“’Twas the week before Rosh Hashanah…”
At this time of year, I am often greeted by friends and congregants with some version of “this is your busy season, isn’t it?” Accountants like to say that this is “The rabbi’s April.” The teller at my bank this morning, an Indian woman, said benignly, “you have some holidays coming up, don’t you?’
“Yeah, big ones,” I said. I wanted to say “high ones,” but she wouldn’t have understood.
Truth to tell, yes, this is a very difficult and busy time of year for rabbis who serve congregations. If only because of High Holiday sermons, it would be difficult. Most of us are going to see members of our congregations whom we don’t see regularly throughout the year, and we have this special opportunity to say something that might actually reach them and change their lives. That alone generates enormous pressure. You so want to write that perfect sermon that hits a home run, pleases everyone, offends no one, and manages nonetheless to say something meaningful.
The truly responsible (compulsive?) among us start and finish this process of writing sermons over the summer. It’s sort of like the people who are ready for Passover three weeks before the holiday begins, and when you ask them how they are, they tell you that they’re already cooking. Gee, thanks for sharing. Not helpful…
Actually, I used to spend a lot of time writing High Holiday sermons over the summer, back in my younger days. And then two monumental events rid me of that habit forever.
The first- ironically, so relevant to what is going on now in the General Assembly of the UN- was in September of 1993, when, to the absolute shock of virtually the entire Jewish community, Yasser Arafat and Yitzchak Rabin, z”l, signed a document of mutual recognition on the South Lawn of the White House, with a beaming Bill Clinton looking on. If you listened closely then, you could hear the sound of a whole lot of rabbis tearing up their neatly typed sermons and depositing them in trashcans around the world. So much for writing early! I fully intend to address Israel and her situation on Rosh Hashanah, but writing it now, in advance of all that is playing out before our eyes, would be a ridiculous and wasteful exercise.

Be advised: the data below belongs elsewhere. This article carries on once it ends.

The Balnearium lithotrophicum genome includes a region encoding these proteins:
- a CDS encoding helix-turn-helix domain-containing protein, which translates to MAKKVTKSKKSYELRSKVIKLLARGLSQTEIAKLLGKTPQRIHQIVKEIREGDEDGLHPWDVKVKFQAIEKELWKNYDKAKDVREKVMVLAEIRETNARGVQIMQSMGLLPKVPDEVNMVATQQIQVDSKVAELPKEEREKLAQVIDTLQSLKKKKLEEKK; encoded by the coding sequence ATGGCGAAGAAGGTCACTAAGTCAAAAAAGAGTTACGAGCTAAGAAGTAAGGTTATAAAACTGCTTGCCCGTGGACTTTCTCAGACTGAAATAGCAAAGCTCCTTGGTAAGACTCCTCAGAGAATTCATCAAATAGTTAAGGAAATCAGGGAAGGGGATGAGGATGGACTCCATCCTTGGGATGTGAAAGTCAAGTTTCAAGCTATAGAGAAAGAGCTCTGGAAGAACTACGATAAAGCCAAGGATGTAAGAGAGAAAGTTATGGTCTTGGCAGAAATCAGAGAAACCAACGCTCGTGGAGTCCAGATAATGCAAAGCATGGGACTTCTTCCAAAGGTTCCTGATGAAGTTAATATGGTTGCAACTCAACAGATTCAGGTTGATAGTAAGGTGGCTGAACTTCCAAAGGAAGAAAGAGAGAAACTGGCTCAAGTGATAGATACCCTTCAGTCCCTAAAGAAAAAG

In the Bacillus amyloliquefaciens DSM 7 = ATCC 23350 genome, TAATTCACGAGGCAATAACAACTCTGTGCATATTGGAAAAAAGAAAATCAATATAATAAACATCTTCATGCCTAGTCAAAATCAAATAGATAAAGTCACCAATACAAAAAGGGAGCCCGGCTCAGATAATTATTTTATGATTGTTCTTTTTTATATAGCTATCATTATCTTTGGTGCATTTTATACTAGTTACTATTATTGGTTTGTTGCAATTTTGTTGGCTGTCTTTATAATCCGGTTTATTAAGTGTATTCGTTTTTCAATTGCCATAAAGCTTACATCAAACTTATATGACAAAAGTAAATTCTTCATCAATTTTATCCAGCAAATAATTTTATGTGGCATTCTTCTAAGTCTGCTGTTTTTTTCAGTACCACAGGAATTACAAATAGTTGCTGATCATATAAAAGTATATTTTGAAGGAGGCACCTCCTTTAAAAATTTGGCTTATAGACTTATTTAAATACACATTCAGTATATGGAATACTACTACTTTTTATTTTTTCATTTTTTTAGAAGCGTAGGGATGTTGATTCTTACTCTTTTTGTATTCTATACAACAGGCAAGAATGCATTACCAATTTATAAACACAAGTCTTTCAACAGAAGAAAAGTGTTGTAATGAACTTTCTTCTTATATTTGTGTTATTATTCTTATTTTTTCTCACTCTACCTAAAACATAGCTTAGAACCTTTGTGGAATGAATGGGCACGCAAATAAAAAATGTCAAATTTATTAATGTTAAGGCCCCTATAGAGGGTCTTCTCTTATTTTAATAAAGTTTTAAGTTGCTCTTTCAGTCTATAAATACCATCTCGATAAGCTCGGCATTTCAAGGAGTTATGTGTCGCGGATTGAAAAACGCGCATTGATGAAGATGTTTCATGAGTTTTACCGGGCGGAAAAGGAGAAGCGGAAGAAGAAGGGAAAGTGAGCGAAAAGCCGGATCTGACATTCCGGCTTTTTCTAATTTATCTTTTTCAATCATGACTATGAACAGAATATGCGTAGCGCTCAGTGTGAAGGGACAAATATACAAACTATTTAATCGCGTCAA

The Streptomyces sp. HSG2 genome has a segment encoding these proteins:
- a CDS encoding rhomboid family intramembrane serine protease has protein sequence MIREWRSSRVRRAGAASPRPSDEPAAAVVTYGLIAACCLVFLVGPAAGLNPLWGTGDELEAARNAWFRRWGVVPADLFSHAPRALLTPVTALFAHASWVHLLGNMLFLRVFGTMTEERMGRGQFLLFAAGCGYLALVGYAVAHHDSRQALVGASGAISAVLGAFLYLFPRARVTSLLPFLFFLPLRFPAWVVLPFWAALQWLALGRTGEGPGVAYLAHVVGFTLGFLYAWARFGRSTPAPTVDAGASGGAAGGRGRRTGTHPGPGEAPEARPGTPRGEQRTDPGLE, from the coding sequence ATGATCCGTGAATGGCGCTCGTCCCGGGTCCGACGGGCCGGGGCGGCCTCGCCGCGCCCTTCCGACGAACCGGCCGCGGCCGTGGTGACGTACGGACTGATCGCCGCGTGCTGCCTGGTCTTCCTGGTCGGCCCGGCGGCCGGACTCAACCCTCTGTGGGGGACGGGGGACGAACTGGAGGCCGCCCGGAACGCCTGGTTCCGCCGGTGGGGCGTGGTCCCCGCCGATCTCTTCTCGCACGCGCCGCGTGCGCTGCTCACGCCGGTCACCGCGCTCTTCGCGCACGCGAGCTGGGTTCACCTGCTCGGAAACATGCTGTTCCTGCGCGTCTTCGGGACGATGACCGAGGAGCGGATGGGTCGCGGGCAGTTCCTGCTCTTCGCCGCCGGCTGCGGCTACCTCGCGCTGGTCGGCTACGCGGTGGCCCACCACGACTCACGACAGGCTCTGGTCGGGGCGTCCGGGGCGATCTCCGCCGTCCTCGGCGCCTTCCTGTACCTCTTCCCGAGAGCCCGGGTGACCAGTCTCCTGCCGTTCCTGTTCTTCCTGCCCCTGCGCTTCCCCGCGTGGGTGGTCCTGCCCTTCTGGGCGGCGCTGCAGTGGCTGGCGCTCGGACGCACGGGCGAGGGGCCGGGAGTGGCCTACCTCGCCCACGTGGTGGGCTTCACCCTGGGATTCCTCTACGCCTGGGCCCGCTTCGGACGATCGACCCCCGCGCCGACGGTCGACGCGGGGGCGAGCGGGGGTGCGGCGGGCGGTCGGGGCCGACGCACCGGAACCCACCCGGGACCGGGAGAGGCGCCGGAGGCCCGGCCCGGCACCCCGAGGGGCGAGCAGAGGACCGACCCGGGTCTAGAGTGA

And then, of course, came an even more egregious example of the dangers of writing early: September 11, 2001. The first day of Rosh Hashanah in 2001was September 18, and I can tell you from personal experience that none of us really knew what to say then. We were all processing our own grief, especially here in New York, and all of a sudden nothing that we had written or thought of was relevant any more. It was a nightmare of the worst kind- personal, communal and professional.
Yes- writing High Holiday sermons is a pressure-laden and difficult seasonal chore. But here’s the nasty little secret that new rabbis discover when they take jobs in the pulpit: Shabbat comes around every seven days!
Remember that classic episode of "I Love Lucy," where she and Ethel are working in the candy factory packing the candies as they come off the conveyor belt? All of a sudden, the speed of the belt picks up, and they can’t keep up! So they start dropping the candies, they stuff them in their mouths… It’s all well and good to wait until September to write High Holiday sermons, but every seven days the members of your congregation expect you to have something substantive and meaningful to say. You can’t
“drop sermons,” or stuff them into your mouth. You just have to be incredibly productive at this time of year.
And, of course, in addition to the sermons of both Shabbat and holidays, there are meetings that you must be at, and funerals that must be handled, and congregants who just have to see you now. And, of course, rabbis, being people (thank you, Marlo Thomas!), also have families, and often working spouses, and have to shop for the holiday and cook too! Amazing, isn’t it? People always seem so surprised to see me in a supermarket, as if to say, “what are you doing here?” It’s like Willy Sutton, who once answered a question about why he robbed banks by saying “that’s where the money is.” I’m here, I say, because this is where they sell food, and my family and I actually eat food!
And just to keep it real this year, we Skolniks added yet another layer of pre-holiday excitement into the mix. My older son, himself a congregational rabbi in Orlando, Florida, was gifted with a baby boy by his lovely wife- herself a rabbi, too- just this past Monday! So, my wife and I are flying to Orlando on Sunday for a Monday brit.
Sermons? Oh, they’ll get done. I have a new grandson!
To all, a shanah tovah um’vorechet… a good, sweet, and blessed year. Against all odds, may it bring sweetness and joy to us all!
Rabbi Gerald C. Skolnik is spiritual leader of The Forest Hills Jewish Center, a Conservative congregation, and vice president of the Rabbinical Assembly. To read more "A Rabbi’s World" columns, click here.